Q&A – Retaining Wall

Thought I’d share my answer to a recent query.

Q: I live in Connecticut and we have no shortage of stone to work with. I am starting to build a retaining wall that will be about 54″ tall, I have a good base and have a couple of questions that maybe if you have time you could help me with. I know to have batter on the front side of the wall, my question is the earth side, do I make the earth side parallel to the front, batter towards the front, like a free standing wall, or some books I have read suggest that the bottom third be built like a free standing wall and then the rest is parallel to the front. I plan on using some tie stones to anchor the wall to the earth it retains. I plan on the base course being level and having plenty 1:5, or 1:6 batter, am I on the right track?

A:The profile of the retaining walls I build tend to have a 1:6 batter on the face and 1:4 on the back. The back face is nothing beautiful but it is built with the same principles that are applied to the front. On a 54″ tall wall the base might be 3.5′ wide and the top 1.5′ wide.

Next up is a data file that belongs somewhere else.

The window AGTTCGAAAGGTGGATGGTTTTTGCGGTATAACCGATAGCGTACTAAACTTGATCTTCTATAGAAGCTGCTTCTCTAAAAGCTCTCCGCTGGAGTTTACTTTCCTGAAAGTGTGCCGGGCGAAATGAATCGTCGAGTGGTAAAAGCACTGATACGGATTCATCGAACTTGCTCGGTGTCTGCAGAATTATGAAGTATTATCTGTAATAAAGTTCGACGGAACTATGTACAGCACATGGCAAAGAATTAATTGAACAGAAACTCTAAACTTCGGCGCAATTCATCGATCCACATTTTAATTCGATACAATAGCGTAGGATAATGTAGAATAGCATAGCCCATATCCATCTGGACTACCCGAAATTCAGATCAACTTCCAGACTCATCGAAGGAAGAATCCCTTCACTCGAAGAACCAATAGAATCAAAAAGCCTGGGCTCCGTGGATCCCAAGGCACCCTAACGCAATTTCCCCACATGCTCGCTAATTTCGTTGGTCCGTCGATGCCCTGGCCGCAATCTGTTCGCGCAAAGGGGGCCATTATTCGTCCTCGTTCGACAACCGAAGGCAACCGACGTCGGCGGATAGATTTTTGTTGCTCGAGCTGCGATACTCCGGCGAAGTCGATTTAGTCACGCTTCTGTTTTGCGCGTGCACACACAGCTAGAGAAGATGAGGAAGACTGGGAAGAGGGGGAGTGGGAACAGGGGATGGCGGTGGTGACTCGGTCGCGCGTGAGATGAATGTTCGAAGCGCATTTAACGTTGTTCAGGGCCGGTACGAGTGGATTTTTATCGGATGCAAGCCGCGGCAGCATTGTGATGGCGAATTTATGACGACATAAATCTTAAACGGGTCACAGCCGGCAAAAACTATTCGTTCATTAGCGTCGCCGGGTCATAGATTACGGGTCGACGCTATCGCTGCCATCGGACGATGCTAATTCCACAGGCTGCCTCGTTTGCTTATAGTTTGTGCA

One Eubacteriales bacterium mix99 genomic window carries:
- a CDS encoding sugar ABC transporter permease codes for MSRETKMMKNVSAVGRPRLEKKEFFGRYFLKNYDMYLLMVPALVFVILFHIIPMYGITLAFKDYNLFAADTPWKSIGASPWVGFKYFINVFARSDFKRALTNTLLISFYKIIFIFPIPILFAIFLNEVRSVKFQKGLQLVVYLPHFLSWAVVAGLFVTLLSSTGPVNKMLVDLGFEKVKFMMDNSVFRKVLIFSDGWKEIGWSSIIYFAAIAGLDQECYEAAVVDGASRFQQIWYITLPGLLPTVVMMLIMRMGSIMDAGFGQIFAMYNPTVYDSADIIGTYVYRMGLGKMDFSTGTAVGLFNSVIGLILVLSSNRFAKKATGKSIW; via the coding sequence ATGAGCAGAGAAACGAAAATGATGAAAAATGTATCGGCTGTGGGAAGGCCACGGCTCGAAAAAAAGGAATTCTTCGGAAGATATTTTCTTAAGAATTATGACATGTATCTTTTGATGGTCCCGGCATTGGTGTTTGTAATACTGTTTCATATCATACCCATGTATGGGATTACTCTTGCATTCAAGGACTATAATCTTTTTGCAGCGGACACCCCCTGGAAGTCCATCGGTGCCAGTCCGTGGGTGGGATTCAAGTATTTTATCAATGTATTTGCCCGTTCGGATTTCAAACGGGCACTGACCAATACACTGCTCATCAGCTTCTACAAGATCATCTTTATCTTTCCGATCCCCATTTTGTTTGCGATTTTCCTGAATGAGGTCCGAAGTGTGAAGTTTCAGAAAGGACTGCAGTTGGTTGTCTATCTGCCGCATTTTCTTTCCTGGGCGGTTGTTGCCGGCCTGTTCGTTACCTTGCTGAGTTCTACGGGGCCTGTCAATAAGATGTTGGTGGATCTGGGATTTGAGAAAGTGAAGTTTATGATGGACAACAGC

Have fun building.

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2 Responses to Q&A – Retaining Wall

  1. Dan May 11, 2010 at 11:05 am #

    Hi Dean,
    Yes, 1:4 would be one inch in per 4 inches up, or, said another way;
    3″ in for every foot of wall height. Laying stone by standing on the front side of the retaining wall means that the back half is built “blind.” You can’t really see the back face as the wall goes up, so it’s built by feel. No guide lines are used. The stronger batter is more forgiving of the looser construction.

    Also, as the wall rises it’s more difficult to reach as far back on the construction. When its only at shin height it’s easy enough to step onto the construction to set back stones.

    In residential work, most retaining wall tops are 18″ wide, or less. Therefore, the body of the wall, under the tops, need only be 18″. To determine the width of the base of a wall, I start with the required width at the top, and add 5″ (front and back batter) for
    every foot of planned wall height.


  2. Dean McLellan May 9, 2010 at 9:08 am #

    Interesting topic here, and a great idea to post it on the blog. Let me ask if I may, why the batter on the back side of the wall? Is it one inch in per 4 inches up? Thanks Dean.

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